Up the road towards Holme Park Mr. Penrose was trudging in the sunset light, his teeth set, his fine face grim and stern. He paused at the gate, threw back his shoulders, and passed in, erect and strong. Half-way up the avenue he stopped, for he saw somebody walking towards him a slight, tall figure that moved with a peculiar, graceful gait. Her eyes were downcast, and she had a bright shawl of some soft material over her head and about her shoulders ; she was equipped therefore for a walk, but not for one beyond her own gates. The dying sunlight slanted across the gay, gypsy-colored shawl and the shining bit of hair uncovered in front. How unconscious, how pretty she was! He smiled, and she looked up and met him with that happy smile on his face.

" Mr. Penrose !"

He held out his hand, and she gave him hers, looking up into his face half-inquiringly, but saying nothing after the first surprised ejaculation. He held her hand, and turning, placed it in his arm. Lois did not shrink from letting it rest there. He had come to show her that he was their friend yet; he was a kind fellow, and she liked him better than ever before in her whole life.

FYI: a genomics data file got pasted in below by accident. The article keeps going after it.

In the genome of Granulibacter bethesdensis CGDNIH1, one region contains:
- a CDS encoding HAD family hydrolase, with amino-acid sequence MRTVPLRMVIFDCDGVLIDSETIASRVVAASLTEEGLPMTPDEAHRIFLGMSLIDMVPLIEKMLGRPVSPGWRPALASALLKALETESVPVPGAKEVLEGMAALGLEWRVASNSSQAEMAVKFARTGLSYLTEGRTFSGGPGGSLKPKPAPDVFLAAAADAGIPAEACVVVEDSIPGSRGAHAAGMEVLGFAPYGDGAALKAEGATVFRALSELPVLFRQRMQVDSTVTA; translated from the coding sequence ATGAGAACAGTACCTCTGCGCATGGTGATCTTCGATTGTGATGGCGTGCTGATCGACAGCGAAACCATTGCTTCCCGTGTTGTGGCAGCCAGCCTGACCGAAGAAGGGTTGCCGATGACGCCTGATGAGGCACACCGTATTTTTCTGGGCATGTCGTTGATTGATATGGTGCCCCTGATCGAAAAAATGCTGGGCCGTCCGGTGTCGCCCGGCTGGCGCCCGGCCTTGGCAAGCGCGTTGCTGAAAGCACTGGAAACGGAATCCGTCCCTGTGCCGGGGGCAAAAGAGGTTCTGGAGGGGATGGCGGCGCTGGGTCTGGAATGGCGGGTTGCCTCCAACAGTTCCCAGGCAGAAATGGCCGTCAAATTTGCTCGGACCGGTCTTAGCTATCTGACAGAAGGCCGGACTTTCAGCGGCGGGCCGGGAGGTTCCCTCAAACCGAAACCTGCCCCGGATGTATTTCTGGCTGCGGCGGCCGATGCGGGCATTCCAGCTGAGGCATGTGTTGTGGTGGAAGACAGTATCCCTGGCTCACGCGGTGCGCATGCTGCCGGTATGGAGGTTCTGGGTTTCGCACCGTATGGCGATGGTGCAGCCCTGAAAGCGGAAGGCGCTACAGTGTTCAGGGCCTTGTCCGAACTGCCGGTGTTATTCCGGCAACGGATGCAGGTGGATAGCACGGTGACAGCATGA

“ Miss Holme —” he said,—“Lois —” he said “Leis, I have come to you again. My dearest, marry me, and I will make you happy with my whole life!”

She made no immediate answer. Her hand tightened on his arm a moment with a sort of grateful clasp, and she bowed her head an instant as if thinking or struggling with herself. He bent over her; bent so low and so moved the arm which was free that she felt that in another moment he would be holding her fast and claiming her from the vantage-ground of possession a man who knows how to woo, knowing that there is generally no such way to win as to take.